# Opaque Type Aliases

Opaque types aliases provide type abstraction without any overhead. Example:

```
object Logarithms {
opaque type Logarithm = Double
object Logarithm {
// These are the two ways to lift to the Logarithm type
def apply(d: Double): Logarithm = math.log(d)
def safe(d: Double): Option[Logarithm] =
if (d > 0.0) Some(math.log(d)) else None
}
// Extension methods define opaque types' public APIs
extension (x: Logarithm) {
def toDouble: Double = math.exp(x)
def + (y: Logarithm): Logarithm = Logarithm(math.exp(x) + math.exp(y))
def * (y: Logarithm): Logarithm = x + y
}
}
```

This introduces `Logarithm`

as a new abstract type, which is implemented as `Double`

. The fact that `Logarithm`

is the same as `Double`

is only known in the scope where `Logarithm`

is defined which in the above example corresponds to the object `Logarithms`

. Or in other words, within the scope it is treated as type alias, but this is opaque to the outside world where in consequence `Logarithm`

is seen as an abstract type and has nothing to do with `Double`

.

The public API of `Logarithm`

consists of the `apply`

and `safe`

methods defined in the companion object. They convert from `Double`

s to `Logarithm`

values. Moreover, an operation `toDouble`

that converts the other way, and operations `+`

and `*`

are defined as extension methods on `Logarithm`

values. The following operations would be valid because they use functionality implemented in the `Logarithms`

object.

```
import Logarithms.Logarithm
val l = Logarithm(1.0)
val l2 = Logarithm(2.0)
val l3 = l * l2
val l4 = l + l2
```

But the following operations would lead to type errors:

```
val d: Double = l // error: found: Logarithm, required: Double
val l2: Logarithm = 1.0 // error: found: Double, required: Logarithm
l * 2 // error: found: Int(2), required: Logarithm
l / l2 // error: `/` is not a member of Logarithm
```

### Bounds For Opaque Type Aliases

Opaque type aliases can also come with bounds. Example:

```
object Access {
opaque type Permissions = Int
opaque type PermissionChoice = Int
opaque type Permission <: Permissions & PermissionChoice = Int
extension (x: Permissions) def & (y: Permissions): Permissions = x | y
extension (x: PermissionChoice) def | (y: PermissionChoice): PermissionChoice = x | y
extension (granted: Permissions) def is(required: Permissions) = (granted & required) == required
extension (granted: Permissions) def isOneOf(required: PermissionChoice) = (granted & required) != 0
val NoPermission: Permission = 0
val Read: Permission = 1
val Write: Permission = 2
val ReadWrite: Permissions = Read | Write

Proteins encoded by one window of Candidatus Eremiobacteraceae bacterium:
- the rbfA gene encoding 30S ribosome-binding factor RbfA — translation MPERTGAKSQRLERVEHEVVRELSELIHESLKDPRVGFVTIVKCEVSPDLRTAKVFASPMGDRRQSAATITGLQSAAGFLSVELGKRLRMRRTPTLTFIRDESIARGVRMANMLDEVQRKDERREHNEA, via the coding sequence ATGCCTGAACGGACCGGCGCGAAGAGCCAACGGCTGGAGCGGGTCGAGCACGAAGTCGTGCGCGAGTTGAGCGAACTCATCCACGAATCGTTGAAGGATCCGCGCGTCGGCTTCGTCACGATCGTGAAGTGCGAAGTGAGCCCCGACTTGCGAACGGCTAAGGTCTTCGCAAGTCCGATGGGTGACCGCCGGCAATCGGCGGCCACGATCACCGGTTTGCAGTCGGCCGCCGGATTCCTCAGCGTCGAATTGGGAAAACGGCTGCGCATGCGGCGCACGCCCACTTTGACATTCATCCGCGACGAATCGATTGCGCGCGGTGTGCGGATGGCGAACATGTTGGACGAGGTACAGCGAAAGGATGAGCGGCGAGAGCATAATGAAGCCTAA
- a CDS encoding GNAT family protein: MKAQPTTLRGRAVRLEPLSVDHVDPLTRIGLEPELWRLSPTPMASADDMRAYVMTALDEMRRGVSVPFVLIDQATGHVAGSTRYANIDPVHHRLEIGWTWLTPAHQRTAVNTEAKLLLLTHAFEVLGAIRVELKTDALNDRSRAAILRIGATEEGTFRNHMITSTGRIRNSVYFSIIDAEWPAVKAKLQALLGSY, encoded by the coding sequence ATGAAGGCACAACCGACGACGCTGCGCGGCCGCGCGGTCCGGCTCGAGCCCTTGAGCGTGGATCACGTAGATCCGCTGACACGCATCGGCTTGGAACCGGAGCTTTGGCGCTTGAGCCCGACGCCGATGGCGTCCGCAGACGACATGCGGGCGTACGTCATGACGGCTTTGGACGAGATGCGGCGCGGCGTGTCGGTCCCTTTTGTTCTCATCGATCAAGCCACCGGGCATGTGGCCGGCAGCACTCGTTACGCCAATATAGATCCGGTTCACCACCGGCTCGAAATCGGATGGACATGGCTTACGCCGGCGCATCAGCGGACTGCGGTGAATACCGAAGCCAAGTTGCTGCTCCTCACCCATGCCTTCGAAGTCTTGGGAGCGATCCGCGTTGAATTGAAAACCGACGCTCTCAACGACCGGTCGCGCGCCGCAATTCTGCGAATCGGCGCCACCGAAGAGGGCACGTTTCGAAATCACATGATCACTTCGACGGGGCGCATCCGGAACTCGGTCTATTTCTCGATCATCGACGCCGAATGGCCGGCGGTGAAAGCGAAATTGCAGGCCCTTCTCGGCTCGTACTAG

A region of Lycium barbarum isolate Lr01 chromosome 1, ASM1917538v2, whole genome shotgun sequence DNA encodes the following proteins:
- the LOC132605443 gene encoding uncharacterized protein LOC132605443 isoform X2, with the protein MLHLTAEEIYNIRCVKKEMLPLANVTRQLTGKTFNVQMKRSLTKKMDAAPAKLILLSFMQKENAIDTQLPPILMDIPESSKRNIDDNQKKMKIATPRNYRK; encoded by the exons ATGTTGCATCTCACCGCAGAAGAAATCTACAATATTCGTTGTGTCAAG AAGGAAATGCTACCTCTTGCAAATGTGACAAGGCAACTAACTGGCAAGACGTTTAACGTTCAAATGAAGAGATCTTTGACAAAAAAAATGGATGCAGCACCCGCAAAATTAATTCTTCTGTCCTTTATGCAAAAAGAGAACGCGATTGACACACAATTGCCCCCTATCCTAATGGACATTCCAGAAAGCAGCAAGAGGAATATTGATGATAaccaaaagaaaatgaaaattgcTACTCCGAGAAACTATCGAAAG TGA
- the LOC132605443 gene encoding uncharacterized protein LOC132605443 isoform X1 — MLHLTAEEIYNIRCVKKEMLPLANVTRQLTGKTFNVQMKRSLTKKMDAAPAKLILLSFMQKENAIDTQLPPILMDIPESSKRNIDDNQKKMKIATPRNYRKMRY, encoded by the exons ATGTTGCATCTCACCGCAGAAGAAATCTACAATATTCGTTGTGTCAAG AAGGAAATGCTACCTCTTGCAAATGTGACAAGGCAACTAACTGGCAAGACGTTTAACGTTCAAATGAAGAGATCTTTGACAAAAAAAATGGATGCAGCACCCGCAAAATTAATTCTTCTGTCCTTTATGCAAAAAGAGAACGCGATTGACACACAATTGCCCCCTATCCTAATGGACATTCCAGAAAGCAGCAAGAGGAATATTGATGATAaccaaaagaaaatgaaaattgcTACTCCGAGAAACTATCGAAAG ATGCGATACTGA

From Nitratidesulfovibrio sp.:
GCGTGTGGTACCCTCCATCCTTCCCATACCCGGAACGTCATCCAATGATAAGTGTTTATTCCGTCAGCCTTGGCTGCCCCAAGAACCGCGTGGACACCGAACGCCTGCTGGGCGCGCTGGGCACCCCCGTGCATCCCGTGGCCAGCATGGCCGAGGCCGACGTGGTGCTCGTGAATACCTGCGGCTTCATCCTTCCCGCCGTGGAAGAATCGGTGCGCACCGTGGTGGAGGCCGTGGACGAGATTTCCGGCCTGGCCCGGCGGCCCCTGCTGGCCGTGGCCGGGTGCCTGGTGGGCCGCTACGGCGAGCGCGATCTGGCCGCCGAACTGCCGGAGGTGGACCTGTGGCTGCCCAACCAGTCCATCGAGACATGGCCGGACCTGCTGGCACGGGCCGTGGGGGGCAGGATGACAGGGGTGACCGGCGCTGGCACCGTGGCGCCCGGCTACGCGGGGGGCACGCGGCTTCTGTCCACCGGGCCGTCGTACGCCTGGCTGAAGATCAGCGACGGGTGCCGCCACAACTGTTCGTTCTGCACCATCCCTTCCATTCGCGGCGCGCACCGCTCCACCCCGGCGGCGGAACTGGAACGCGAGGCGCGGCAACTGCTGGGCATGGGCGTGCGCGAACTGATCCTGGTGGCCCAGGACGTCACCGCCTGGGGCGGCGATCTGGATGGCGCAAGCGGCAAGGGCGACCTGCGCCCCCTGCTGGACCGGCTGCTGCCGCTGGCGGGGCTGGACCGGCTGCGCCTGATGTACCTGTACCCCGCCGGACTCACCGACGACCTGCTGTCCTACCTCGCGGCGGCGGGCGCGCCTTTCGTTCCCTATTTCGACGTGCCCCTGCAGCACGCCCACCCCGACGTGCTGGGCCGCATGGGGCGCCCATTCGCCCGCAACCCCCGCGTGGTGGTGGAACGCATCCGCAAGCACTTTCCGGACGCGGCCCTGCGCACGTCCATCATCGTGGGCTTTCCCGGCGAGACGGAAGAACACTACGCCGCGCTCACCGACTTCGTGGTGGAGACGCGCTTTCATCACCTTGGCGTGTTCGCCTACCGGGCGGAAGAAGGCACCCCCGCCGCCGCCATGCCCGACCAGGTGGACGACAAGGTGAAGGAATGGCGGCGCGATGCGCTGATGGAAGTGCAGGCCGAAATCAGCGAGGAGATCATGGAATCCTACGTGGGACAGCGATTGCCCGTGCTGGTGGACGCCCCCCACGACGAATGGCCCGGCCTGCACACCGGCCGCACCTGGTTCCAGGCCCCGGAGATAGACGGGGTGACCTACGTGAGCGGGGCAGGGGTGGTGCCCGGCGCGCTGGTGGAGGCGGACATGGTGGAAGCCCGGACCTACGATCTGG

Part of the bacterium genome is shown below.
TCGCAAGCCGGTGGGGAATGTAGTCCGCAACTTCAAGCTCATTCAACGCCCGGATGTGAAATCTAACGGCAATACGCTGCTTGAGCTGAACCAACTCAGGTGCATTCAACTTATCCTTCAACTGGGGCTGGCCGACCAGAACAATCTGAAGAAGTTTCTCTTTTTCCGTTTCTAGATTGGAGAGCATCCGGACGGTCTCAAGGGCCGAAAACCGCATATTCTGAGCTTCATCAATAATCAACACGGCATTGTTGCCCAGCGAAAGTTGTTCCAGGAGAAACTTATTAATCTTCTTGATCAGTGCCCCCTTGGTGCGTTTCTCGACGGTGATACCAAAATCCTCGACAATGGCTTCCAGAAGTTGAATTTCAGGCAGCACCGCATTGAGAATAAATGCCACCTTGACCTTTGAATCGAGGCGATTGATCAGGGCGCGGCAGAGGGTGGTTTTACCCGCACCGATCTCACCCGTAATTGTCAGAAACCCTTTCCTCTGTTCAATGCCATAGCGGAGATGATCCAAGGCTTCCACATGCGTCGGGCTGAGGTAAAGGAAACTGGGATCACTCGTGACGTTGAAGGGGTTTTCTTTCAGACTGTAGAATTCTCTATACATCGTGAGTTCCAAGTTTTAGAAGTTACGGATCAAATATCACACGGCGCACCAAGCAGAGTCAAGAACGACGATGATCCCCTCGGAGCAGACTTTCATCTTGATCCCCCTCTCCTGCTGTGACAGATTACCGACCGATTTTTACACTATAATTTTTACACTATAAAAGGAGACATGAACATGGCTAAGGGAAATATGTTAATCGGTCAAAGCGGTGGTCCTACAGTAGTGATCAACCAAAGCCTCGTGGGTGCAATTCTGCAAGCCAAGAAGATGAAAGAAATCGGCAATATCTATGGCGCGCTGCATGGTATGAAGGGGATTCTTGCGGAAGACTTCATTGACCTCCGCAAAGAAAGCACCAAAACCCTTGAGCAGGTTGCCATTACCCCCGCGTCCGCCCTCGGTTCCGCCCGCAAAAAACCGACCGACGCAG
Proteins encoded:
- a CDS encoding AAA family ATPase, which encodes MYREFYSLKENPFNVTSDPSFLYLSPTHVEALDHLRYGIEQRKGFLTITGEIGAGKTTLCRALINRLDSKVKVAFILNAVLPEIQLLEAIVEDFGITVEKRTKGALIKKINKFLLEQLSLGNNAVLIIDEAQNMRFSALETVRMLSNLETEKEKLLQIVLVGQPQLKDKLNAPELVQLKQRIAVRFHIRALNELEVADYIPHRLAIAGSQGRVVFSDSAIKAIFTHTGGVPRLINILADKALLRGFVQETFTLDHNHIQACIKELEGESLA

val ReadOrWrite: PermissionChoice = Read | Write
}
```

The `Access`

object defines three opaque type aliases:

`Permission`

, representing a single permission,`Permissions`

, representing a set of permissions with the meaning "all of these permissions granted",`PermissionChoice`

, representing a set of permissions with the meaning "at least one of these permissions granted".

Outside the `Access`

object, values of type `Permissions`

may be combined using the `&`

operator, where `x & y`

means "all permissions in `x`

*and* in `y`

granted". Values of type `PermissionChoice`

may be combined using the `|`

operator, where `x | y`

means "a permission in `x`

*or* in `y`

granted".

Note that inside the `Access`

object, the `&`

and `|`

operators always resolve to the corresponding methods of `Int`

, because members always take precedence over extension methods. Because of that, the `|`

extension method in `Access`

does not cause infinite recursion. Also, the definition of `ReadWrite`

must use `|`

, even though an equivalent definition outside `Access`

would use `&`

.

All three opaque type aliases have the same underlying representation type `Int`

. The `Permission`

type has an upper bound `Permissions & PermissionChoice`

. This makes it known outside the `Access`

object that `Permission`

is a subtype of the other two types. Hence, the following usage scenario type-checks.

```
object User {
import Access._
case class Item(rights: Permissions)
val roItem = Item(Read) // OK, since Permission <: Permissions
val rwItem = Item(ReadWrite)
val noItem = Item(NoPermission)
assert( roItem.rights.is(ReadWrite) == false )
assert( roItem.rights.isOneOf(ReadOrWrite) == true )
assert( rwItem.rights.is(ReadWrite) == true )
assert( rwItem.rights.isOneOf(ReadOrWrite) == true )
assert( noItem.rights.is(ReadWrite) == false )
assert( noItem.rights.isOneOf(ReadOrWrite) == false )
}
```

On the other hand, the call `roItem.rights.isOneOf(ReadWrite)`

would give a type error since `Permissions`

and `PermissionChoice`

are different, unrelated types outside `Access`

.